We have one month left before we’re in 2017, and although it’s tempting to just curl up into a ball until it’s over, we know that we need to prepare to live in a Trump world. (For the many people who see how this year has just pulled back the mask on what wasn’t all that well hidden to begin with – I hear you. I’m sorry it’s taking some of us so long to figure it out.) Okay, so let’s live in this world, let’s make it as good as we possibly can, and let’s do it together.
I used to be a weekly churchgoer, and the rhythms of the church year still echo in my life. The season leading up to Christmas is called Advent. Advent is a time of preparation, during which Christians prepare for the coming of the savior of the world. They prepare for the end of the world as we know it and the arrival of a better world we can barely imagine. This year, we are preparing for what certainly feels like the end of the world, and it’s hard to see anything beyond it. Trump is the opposite of a savior, no matter how he brands himself in his populist speeches. So this year we need to prepare ourselves to be our own saviors, to save ourselves from what we’ve allowed to happen. (I’m speaking mostly to my fellow straight white cis folks here – people of color and queer folk have been doing the heavy lifting since forever.)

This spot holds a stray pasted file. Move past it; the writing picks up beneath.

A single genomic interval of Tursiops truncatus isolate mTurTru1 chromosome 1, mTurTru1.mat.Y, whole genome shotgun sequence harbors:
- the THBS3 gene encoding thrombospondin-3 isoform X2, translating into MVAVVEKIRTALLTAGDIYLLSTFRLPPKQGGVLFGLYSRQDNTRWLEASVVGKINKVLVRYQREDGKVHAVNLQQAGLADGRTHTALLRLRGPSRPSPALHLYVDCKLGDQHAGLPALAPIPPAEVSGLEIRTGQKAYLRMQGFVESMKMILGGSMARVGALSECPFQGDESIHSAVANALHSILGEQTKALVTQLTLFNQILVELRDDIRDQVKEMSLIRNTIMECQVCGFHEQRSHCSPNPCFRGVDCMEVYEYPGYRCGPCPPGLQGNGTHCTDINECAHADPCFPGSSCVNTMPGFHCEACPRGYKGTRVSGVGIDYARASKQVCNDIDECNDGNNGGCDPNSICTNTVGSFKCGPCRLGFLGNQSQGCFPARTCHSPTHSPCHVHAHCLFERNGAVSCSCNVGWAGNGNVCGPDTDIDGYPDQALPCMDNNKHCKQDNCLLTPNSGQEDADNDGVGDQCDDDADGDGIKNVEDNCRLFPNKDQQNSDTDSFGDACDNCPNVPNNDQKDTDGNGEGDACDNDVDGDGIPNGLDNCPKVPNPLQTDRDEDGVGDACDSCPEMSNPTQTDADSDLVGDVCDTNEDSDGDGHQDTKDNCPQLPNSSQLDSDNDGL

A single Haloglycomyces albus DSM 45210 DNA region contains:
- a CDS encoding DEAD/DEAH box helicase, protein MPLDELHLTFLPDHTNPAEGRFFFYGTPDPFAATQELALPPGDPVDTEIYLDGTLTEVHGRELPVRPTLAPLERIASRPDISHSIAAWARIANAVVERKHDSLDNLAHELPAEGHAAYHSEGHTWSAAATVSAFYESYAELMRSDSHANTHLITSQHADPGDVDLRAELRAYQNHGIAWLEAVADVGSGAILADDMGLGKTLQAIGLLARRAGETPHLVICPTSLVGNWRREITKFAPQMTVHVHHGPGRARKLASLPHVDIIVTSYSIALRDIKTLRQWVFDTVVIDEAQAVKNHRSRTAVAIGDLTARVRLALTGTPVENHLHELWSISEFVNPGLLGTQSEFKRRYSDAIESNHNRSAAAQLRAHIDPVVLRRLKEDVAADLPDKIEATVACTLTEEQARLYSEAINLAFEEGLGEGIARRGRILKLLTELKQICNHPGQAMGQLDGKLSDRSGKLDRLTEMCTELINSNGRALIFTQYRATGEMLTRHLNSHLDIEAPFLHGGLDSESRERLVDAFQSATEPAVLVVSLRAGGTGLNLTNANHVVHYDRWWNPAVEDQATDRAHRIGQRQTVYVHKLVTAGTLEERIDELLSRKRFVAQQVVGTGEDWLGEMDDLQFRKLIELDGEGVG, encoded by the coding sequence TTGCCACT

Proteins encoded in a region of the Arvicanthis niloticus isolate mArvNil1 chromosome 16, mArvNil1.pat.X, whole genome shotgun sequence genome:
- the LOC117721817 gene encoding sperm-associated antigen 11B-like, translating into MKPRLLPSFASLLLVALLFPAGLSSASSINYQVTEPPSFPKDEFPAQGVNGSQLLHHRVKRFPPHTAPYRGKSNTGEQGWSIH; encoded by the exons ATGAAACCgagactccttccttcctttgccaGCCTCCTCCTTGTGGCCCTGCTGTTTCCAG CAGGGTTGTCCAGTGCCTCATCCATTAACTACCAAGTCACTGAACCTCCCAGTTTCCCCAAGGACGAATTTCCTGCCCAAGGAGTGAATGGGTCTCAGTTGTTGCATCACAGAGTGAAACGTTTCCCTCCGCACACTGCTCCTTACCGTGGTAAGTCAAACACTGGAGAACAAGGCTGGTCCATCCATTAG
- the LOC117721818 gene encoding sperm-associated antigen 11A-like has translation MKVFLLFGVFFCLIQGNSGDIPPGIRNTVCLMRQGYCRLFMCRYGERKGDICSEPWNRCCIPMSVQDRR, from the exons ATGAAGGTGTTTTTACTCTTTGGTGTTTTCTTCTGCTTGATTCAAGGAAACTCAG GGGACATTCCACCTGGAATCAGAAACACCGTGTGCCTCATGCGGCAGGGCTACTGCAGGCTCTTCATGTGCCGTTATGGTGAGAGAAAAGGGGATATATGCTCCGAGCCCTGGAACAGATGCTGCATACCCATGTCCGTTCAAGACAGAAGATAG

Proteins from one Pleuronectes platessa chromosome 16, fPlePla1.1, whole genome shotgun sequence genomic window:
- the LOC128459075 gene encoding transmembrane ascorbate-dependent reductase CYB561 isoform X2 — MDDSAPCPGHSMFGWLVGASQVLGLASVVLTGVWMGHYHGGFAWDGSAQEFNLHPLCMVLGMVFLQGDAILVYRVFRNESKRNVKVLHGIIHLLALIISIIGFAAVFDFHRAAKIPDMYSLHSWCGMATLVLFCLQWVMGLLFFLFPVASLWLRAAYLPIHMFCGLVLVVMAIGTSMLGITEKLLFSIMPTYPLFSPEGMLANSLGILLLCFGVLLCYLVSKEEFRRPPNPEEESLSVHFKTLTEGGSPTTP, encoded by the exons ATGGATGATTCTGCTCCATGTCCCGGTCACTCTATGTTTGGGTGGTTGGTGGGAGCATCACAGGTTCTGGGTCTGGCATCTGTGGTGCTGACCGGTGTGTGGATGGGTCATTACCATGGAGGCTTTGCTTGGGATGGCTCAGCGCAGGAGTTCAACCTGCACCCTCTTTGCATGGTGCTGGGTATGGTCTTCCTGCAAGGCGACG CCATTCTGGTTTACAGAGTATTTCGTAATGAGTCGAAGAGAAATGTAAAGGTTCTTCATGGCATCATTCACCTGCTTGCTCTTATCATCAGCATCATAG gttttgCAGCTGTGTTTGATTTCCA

This election seems to have served as a wake-up call for many of us. It’s not right that it took a loss that will devastate so many lives and alter the fabric of our democracy to serve as such, but here we are. So now what? is the question I see most frequently on Facebook, Twitter, in the news. There are a lot of good answers out there, from better thinkers than I. Read them, discuss them with friends and family, take action.
But for what it’s worth, here is my “what now?” response. Advent is a time of preparation, so let’s prepare. For each day of December, I’m going to take concrete action that makes me more prepared to resist the Trump presidency, or that offers some resistance now, or that contributes something good and kind to the world. Some of these actions can be done anywhere in the world, and some are US-specific.
I also think it’s important to do a mix of overtly political and more community-building or “good deeds” type things. Especially if you haven’t been politically active before, you may find this a little intimidating, but what we’ve seen from the way Trump’s campaign was run, and now after the election, is that white supremacy, misogyny, xenophobia, and homophobia play a prominent role in people’s political decisions and everyday lives. Coaching Little League builds community, yes, please keep doing that — but also see how you can assist your local Black Lives Matter chapter, to build community in that way as well. And artists — keep creating, always. Artists are vital.